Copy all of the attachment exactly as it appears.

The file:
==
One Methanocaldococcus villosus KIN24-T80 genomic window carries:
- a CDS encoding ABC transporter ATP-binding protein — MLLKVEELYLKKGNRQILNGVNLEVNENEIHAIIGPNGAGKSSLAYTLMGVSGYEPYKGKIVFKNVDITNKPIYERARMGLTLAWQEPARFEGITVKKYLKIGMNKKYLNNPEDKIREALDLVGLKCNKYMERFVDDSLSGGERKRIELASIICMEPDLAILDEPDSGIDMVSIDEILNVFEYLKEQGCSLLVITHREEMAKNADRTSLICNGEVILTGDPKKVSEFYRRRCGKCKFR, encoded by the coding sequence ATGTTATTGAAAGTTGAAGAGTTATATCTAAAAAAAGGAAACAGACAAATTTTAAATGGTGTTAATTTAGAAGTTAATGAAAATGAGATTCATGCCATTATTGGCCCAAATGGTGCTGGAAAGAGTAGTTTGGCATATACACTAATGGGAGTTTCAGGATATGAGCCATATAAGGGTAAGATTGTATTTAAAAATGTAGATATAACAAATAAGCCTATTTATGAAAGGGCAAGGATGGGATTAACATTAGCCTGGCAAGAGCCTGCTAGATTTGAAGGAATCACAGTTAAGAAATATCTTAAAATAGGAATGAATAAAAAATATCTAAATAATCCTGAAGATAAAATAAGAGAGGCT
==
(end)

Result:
One Methanocaldococcus villosus KIN24-T80 genomic window carries:
- a CDS encoding ABC transporter ATP-binding protein — MLLKVEELYLKKGNRQILNGVNLEVNENEIHAIIGPNGAGKSSLAYTLMGVSGYEPYKGKIVFKNVDITNKPIYERARMGLTLAWQEPARFEGITVKKYLKIGMNKKYLNNPEDKIREALDLVGLKCNKYMERFVDDSLSGGERKRIELASIICMEPDLAILDEPDSGIDMVSIDEILNVFEYLKEQGCSLLVITHREEMAKNADRTSLICNGEVILTGDPKKVSEFYRRRCGKCKFR, encoded by the coding sequence ATGTTATTGAAAGTTGAAGAGTTATATCTAAAAAAAGGAAACAGACAAATTTTAAATGGTGTTAATTTAGAAGTTAATGAAAATGAGATTCATGCCATTATTGGCCCAAATGGTGCTGGAAAGAGTAGTTTGGCATATACACTAATGGGAGTTTCAGGATATGAGCCATATAAGGGTAAGATTGTATTTAAAAATGTAGATATAACAAATAAGCCTATTTATGAAAGGGCAAGGATGGGATTAACATTAGCCTGGCAAGAGCCTGCTAGATTTGAAGGAATCACAGTTAAGAAATATCTTAAAATAGGAATGAATAAAAAATATCTAAATAATCCTGAAGATAAAATAAGAGAGGCT